Such regulatory urgency is particularly critical since the development of Deepfakes continues to facilitate the sexual harassment of non-consenting victims. A staggering 96% of all Deepfakes can be characterised as non-consensual pornography. Using AI and Deep Learning algorithms to superimpose victims’ faces onto pornography, this hyper-realistic form of video doctoring is now accessible to the average user as a result of programs like FaceApp. Available to the masses in this way, Deepfake technology has essentially made it possible for any user to reify their fantasy about another person, no matter how disturbing, into a convincing and shareable pornographic video.

Last year, I came to interview an academic for my tech ethics podcast, Moral I.T., who shared my concerns about the ethical minefield that is the Deepfake industry. Since Deepfake pornography is disproportionately wielded against women, Dr Carl Öhman stressed that any ethical evaluation of the harm it causes must be situated in the macro-context of how it perpetuates sexism. Approaches to the ethical issues with this phenomenon often also isolate the problem of authenticity, namely, that this technology problematises the average person’s ability to distinguish between a real recording and a Deepfake video. The crux of the authenticity problem is that a viewer of Deepfake pornography could reasonably believe that the victim who has been unwittingly doctored into the video actually engaged in the sexual acts depicted, a conviction that harms the victim’s reputation.

Policy-makers have demonstrated that they are not ignorant to the danger posed by Deepfake technology and its ability to create hyper-realistic simulations of acts categorised as sexual offences in real life. U.S Federal Law has already established ways to protect against the harm caused by virtual sexual offences that verge on being indistinguishable from reality, in particular, in its regulation of child pornography. This regulation criminalises any visual depiction of a child engaging in a sexual act that is ‘virtually indistinguishable such that an ordinary person viewing the depiction would conclude that [it] is of an actual minor engaged in sexually explicit conduct.’ The terms of this definition are adroitly framed so as to mitigate the same authenticity problem as that which so troubles ethicists concerning Deepfakes.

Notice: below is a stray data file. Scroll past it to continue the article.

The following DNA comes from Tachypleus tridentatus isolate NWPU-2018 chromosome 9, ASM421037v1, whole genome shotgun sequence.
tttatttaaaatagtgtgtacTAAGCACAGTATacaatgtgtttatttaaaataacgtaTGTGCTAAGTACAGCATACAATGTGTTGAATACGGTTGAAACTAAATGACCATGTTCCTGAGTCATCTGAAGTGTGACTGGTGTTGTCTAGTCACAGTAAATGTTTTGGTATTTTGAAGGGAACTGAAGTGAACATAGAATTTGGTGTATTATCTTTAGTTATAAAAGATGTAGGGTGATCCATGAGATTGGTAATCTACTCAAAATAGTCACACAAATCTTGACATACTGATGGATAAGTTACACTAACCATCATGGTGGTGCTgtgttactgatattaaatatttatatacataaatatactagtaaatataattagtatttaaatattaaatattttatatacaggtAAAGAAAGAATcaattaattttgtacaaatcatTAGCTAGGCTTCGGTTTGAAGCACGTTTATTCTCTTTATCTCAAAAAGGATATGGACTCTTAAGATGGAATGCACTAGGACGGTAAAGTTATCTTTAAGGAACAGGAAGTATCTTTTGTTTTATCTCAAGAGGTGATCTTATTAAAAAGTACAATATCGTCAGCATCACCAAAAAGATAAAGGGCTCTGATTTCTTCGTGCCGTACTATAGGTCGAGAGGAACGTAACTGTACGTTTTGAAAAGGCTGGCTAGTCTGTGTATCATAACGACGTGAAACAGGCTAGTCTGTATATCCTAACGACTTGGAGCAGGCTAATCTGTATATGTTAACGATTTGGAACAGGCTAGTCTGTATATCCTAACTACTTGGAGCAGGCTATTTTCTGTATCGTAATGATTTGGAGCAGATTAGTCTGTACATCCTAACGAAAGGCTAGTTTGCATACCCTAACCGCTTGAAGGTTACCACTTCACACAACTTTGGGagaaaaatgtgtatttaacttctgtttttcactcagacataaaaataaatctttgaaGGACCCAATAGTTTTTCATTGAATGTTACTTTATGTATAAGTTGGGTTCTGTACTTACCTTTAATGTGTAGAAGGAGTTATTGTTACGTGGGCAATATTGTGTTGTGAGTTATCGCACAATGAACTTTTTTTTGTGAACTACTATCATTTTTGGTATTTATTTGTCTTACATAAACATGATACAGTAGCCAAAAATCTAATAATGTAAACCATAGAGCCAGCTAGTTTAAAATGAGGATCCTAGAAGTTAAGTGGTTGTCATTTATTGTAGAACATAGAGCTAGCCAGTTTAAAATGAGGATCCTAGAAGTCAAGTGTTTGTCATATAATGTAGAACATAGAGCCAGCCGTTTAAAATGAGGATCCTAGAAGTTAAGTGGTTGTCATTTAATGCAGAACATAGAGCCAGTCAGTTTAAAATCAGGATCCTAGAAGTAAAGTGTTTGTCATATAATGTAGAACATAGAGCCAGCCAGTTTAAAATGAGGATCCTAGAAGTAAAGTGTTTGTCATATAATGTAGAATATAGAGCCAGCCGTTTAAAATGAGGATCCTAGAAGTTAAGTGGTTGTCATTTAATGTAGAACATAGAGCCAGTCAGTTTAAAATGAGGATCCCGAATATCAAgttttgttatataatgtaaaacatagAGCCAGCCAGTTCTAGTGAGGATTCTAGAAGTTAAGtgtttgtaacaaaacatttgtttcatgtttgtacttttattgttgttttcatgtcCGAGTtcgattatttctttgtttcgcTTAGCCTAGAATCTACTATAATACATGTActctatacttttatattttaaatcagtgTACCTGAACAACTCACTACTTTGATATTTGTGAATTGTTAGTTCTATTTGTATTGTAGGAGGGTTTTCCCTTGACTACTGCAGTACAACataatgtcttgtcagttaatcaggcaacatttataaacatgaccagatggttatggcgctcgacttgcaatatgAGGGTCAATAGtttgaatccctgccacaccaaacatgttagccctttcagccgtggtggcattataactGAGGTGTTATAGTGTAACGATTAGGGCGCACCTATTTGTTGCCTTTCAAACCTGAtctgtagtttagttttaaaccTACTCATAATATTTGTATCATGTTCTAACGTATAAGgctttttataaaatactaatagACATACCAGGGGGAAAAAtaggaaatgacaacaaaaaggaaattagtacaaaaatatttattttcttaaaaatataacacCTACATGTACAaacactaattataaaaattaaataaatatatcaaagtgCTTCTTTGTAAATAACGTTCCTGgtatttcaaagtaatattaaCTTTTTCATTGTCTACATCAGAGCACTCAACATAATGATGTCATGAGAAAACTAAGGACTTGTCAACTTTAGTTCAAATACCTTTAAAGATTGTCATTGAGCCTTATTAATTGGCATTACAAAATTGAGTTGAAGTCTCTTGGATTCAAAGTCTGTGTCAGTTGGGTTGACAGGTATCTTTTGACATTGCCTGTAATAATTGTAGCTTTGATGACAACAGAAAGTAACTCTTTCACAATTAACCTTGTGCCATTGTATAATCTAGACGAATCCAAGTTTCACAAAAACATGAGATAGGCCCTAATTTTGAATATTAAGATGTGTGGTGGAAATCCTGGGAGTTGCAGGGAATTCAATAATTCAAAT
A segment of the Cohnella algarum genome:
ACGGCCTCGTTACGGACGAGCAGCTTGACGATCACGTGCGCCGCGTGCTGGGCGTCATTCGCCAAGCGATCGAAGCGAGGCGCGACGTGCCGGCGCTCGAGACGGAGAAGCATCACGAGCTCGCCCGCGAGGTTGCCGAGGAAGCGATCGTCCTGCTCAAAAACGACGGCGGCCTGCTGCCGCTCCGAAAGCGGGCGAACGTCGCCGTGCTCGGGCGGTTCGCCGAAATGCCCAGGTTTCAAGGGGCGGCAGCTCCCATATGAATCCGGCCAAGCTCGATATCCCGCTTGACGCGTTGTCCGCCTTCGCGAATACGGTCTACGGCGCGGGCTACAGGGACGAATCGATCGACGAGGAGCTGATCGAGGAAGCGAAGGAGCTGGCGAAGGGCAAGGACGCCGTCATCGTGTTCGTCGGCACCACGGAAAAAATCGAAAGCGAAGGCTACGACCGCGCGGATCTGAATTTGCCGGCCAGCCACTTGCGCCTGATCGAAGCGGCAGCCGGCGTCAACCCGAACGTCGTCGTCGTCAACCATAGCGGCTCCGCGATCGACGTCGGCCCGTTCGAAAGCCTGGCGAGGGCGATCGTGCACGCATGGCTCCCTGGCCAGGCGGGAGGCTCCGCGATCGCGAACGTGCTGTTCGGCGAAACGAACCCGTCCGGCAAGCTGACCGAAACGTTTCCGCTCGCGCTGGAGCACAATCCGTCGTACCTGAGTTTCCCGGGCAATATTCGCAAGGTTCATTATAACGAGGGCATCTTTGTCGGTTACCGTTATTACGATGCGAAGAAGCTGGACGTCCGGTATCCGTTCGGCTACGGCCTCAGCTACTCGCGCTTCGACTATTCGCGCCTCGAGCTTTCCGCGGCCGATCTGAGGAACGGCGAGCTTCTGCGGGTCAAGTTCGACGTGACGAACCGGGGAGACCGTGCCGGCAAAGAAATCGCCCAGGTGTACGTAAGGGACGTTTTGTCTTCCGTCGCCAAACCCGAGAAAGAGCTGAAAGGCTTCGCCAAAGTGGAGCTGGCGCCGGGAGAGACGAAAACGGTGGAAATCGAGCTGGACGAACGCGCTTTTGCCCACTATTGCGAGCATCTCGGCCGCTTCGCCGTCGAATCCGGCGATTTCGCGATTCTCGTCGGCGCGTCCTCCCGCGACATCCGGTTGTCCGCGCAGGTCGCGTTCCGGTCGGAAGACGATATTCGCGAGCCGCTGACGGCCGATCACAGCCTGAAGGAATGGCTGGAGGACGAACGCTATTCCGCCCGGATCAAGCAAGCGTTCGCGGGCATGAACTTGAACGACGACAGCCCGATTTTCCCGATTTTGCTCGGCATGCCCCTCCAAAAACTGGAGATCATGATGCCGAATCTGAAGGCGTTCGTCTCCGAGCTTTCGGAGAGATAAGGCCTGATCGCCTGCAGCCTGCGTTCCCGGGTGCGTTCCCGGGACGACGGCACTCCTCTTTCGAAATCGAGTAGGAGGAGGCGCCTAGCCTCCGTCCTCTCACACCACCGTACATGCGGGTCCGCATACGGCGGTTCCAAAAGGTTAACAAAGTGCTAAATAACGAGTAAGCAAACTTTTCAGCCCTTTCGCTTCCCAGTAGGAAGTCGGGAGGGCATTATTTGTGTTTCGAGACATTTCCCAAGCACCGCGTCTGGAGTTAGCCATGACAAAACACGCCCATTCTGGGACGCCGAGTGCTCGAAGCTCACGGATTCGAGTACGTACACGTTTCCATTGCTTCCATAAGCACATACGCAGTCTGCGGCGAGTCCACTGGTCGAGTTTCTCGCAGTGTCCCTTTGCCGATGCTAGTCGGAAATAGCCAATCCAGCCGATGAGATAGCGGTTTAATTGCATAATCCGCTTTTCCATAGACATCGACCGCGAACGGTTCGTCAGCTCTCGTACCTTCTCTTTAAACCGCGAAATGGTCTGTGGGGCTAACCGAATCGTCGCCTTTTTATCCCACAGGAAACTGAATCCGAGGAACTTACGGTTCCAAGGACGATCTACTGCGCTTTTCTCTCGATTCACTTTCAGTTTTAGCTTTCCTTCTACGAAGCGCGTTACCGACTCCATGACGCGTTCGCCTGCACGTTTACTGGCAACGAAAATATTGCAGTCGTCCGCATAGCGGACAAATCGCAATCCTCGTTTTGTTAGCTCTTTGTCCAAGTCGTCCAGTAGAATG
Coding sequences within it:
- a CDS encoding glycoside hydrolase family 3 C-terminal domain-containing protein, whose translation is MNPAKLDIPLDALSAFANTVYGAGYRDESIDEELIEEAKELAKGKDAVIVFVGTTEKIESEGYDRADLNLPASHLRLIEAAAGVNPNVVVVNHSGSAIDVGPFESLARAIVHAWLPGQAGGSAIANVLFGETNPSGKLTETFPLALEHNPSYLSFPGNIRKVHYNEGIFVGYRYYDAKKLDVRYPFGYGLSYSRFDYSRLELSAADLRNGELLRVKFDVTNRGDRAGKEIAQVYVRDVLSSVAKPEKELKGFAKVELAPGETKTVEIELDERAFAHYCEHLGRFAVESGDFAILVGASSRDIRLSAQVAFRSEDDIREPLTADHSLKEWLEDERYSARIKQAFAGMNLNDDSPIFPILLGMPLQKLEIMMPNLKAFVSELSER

More specifically, strides are being taken towards regulating Deepfakes, including The DEEP FAKES Accountability Act in the U.S, currently a Bill under consideration by Congress. This Act would criminalise any Deepfake created without ‘an embedded digital watermark clearly identifying such record as containing altered audio or visual elements.’ The purpose of such a watermark is to ensure that, even if an online user were to encounter a hyper-realistic Deepfake pornography video, they would be immediately altered to the fact that this was a doctored video in which the pictured individual had not actually partaken in the sexual acts depicted.


However, the Accountability Act as it is proposed should trouble ethicists and policy-makers alike. For it is highly likely that as soon as the proposed Accountability Act has been approved, the protection it offers will be rendered defunct. This regulation will surely need to be updated in line with the evolving sophistication of the very technology that it concerns. One such evolution that must be anticipated is the inevitable integration of AI-generated synthetic media like Deepfakes with even more immersive technologies, such as Virtual Reality (VR) and Augmented Reality (AR).